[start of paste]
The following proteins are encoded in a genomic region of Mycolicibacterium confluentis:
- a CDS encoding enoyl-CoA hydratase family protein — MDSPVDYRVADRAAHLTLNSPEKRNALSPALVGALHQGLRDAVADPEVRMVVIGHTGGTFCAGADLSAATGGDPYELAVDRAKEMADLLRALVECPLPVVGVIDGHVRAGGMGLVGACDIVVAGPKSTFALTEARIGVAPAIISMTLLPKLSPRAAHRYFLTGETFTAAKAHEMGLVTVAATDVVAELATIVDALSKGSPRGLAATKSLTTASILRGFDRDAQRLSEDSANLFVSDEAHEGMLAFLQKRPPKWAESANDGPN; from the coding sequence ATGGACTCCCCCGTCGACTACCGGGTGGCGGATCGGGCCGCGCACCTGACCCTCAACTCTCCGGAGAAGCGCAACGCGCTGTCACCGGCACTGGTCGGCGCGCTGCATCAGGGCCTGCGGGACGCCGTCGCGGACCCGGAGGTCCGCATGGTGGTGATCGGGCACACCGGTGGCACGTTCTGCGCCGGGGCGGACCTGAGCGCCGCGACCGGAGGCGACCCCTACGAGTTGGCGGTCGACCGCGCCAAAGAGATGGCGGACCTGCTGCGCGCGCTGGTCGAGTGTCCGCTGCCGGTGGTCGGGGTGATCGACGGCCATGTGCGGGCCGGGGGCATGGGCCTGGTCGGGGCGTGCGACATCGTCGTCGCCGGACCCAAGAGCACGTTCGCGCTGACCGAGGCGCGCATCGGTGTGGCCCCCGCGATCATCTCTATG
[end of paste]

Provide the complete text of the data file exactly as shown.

The following proteins are encoded in a genomic region of Mycolicibacterium confluentis:
- a CDS encoding enoyl-CoA hydratase family protein — MDSPVDYRVADRAAHLTLNSPEKRNALSPALVGALHQGLRDAVADPEVRMVVIGHTGGTFCAGADLSAATGGDPYELAVDRAKEMADLLRALVECPLPVVGVIDGHVRAGGMGLVGACDIVVAGPKSTFALTEARIGVAPAIISMTLLPKLSPRAAHRYFLTGETFTAAKAHEMGLVTVAATDVVAELATIVDALSKGSPRGLAATKSLTTASILRGFDRDAQRLSEDSANLFVSDEAHEGMLAFLQKRPPKWAESANDGPN; from the coding sequence ATGGACTCCCCCGTCGACTACCGGGTGGCGGATCGGGCCGCGCACCTGACCCTCAACTCTCCGGAGAAGCGCAACGCGCTGTCACCGGCACTGGTCGGCGCGCTGCATCAGGGCCTGCGGGACGCCGTCGCGGACCCGGAGGTCCGCATGGTGGTGATCGGGCACACCGGTGGCACGTTCTGCGCCGGGGCGGACCTGAGCGCCGCGACCGGAGGCGACCCCTACGAGTTGGCGGTCGACCGCGCCAAAGAGATGGCGGACCTGCTGCGCGCGCTGGTCGAGTGTCCGCTGCCGGTGGTCGGGGTGATCGACGGCCATGTGCGGGCCGGGGGCATGGGCCTGGTCGGGGCGTGCGACATCGTCGTCGCCGGACCCAAGAGCACGTTCGCGCTGACCGAGGCGCGCATCGGTGTGGCCCCCGCGATCATCTCTATG